Coming in 2021 from Sunbury Press.
ADVANCE PRAISE FOR WINGNUTS: WHY GREAT IDEAS GO BAD
Bad thinking and unreasonable opinions are awarded more credibility now than at any time in recent history. Slater’s book is a vital corrective to all manner of extreme and ill-conceived views of the political right and left. It should be required reading on every college campus and in the editorial offices of Fox News and MSNBC.
Congdon Professor of Political Science, Carleton College
Coauthor of Polarized: The Rise of Ideology in American Politics
It is hard to read this book without smiling in recognition of the common sense wisdom packed into every short chapter (and the nuggets of humor sprinkled throughout). As an open liberal, I had no trouble identifying with Slater’s perspective. And while it was more difficult to hear my “own” side critiqued for cultivating extreme versions of what used to be good ideas, it felt ultimately like welcome medicine. Just as important, it is a book that I could see my conservative counterpart appreciating just as much. In Wingnuts, Slater offers a timely framework for better understanding both our own biases in articulating ideas and helpful ways to understand those of our ideological “enemies.” Perhaps just as important, he gives us hope that these important social ideas need not be ruined – we can still rescue them – and pathways to do so.
Elaine Weiss, education policy expert
JD, Harvard Law School
PhD, George Washington University Trachtenberg School
In brave fashion David Michael Slater shines a spotlight of wisdom on the tyranny of the extremists, opportunists, and revengers, those people who too often overrule our nation’s centrist majority. The logic offered here is a needed corrective for our highly polarized society.
Professor of History, Palm Beach Atlantic University
Editor of Culture Wars: An Encyclopedia of Issues, Viewpoints, and Voices
Aristotle once proclaimed that, ‘Any virtue, carried to extremes, becomes a vice.’ Well, carry that idea forward a few thousand years, fail to heed its simple warning, and what you have is our modern, hyper-polarized cultural rot. Need relief? Wingnuts breaks it all down for you in a way that allows you to screw your head back on straight.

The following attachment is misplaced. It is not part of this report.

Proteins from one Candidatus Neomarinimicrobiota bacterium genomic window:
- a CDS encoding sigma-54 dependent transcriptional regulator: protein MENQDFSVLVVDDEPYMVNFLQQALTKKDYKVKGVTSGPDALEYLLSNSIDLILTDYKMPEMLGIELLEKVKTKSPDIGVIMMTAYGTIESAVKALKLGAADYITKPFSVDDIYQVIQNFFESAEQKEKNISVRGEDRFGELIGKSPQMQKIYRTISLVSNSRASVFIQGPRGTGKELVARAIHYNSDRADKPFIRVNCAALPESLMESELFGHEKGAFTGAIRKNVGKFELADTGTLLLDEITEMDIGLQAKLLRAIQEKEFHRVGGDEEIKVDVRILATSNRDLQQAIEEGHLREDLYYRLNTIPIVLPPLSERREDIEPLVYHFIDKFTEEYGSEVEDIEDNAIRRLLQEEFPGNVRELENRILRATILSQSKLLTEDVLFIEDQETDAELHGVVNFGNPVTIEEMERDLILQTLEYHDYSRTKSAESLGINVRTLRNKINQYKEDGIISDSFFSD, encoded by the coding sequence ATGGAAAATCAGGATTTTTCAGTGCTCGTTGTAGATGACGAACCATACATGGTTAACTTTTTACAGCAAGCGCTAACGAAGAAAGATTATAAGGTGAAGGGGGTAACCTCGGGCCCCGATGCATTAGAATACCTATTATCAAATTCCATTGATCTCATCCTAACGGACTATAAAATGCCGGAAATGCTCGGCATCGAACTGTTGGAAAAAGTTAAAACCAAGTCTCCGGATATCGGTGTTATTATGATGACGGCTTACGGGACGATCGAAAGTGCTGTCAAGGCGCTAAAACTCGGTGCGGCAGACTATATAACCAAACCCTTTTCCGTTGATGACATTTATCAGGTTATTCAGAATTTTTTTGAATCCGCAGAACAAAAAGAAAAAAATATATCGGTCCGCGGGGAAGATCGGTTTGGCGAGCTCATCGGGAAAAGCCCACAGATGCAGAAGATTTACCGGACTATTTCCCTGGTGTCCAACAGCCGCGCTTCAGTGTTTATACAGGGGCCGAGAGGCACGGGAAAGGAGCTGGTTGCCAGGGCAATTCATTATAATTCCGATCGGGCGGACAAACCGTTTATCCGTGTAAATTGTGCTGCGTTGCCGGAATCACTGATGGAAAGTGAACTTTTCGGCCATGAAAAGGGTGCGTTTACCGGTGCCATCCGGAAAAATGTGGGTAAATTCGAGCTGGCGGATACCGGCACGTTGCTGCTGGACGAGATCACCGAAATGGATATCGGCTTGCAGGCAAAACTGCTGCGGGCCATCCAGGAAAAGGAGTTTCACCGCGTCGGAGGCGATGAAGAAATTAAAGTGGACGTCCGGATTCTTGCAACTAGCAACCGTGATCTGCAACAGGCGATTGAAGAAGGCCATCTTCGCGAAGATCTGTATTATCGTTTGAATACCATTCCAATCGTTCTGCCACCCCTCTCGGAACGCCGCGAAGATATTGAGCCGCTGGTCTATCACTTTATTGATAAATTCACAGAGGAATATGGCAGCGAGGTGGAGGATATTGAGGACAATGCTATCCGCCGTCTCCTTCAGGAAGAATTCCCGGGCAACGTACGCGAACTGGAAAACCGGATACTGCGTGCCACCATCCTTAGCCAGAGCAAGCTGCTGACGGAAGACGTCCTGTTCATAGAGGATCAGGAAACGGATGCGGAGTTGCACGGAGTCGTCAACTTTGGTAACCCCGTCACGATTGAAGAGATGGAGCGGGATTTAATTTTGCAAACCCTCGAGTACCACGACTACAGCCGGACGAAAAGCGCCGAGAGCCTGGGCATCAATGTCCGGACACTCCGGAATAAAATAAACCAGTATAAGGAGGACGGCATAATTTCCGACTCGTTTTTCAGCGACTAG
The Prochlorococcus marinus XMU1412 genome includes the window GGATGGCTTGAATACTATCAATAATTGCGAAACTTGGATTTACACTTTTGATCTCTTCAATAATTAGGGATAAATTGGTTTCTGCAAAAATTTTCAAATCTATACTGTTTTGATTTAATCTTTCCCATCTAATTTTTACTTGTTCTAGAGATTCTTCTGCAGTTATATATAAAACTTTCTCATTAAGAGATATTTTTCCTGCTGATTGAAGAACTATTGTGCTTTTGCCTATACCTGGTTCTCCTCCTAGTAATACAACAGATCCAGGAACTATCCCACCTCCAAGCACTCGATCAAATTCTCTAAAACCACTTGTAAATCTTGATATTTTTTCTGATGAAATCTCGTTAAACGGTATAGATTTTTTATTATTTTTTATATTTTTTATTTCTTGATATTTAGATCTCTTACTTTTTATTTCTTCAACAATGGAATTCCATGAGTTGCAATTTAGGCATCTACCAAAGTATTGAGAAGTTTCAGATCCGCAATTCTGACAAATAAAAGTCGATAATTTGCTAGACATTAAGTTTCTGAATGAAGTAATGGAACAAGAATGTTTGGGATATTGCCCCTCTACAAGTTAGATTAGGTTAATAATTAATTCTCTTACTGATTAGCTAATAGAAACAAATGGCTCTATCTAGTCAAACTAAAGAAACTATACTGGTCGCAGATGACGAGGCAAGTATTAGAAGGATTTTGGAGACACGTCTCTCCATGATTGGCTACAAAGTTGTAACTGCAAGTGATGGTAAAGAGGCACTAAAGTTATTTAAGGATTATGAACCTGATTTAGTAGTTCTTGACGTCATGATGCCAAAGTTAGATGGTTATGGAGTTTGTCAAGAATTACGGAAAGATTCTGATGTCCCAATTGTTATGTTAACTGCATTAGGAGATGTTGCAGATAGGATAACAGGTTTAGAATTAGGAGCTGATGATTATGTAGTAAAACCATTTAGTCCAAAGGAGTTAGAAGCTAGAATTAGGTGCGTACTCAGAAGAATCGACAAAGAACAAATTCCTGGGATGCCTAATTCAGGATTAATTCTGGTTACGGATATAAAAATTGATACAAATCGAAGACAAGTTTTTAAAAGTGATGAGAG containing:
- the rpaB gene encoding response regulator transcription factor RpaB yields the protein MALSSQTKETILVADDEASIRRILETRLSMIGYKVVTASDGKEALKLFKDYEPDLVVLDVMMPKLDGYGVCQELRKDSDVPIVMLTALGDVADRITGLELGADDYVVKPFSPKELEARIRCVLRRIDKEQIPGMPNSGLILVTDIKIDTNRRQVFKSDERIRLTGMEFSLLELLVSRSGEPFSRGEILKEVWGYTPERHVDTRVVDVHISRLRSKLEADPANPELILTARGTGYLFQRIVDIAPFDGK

Dr. Bonnie Kerrigan Snyder
Author of The New College Reality and The Unemployed College Graduate’s Survival Guide.
This is a delightful book, and I encourage the very few Americans who still have half a brain left to buy it immediately.
Author of Why America Failed, Are We There Yet?, and other works
David Michael Slater’s Wingnuts is a desperately needed dose of rational thinking in a world slowly losing its mind. The adults responsible for the mess we’re in will probably hate it, which is why it should be assigned reading for every high school and college student who can read -— and for anyone else who can be inoculated before it’s too late.
Philip Carl Salzman
Professor, McGill University and author of Classic Comparative Anthropology
David Michael Slater’s provocative new book Wingnuts aims to disrupt the echo chambers on both the left and the right — helping both sides to re-examine their beliefs. In this age when liberals and conservatives can’t even seem to speak to each other, hopefully Wingnuts will be just disruptive enough to provoke constructive conversations on these important issues.
Kevin M. Esterling
Author of The Political Economy of Expertise
Many good ideas get taken to absurd extremes. In this entertaining and provocative little volume, David Michael Slater takes up and evaluates 31 ideas that started off with promise but eventually went off the rails. There’s something to amuse, and enrage, just about everyone here – left and right, students and teachers, young and old. Most important, this veteran teacher highlights the importance of thinking clearly about, rather than reacting viscerally to, complex contemporary social and political issues.
Professor, Harvard University and author of Currency Politics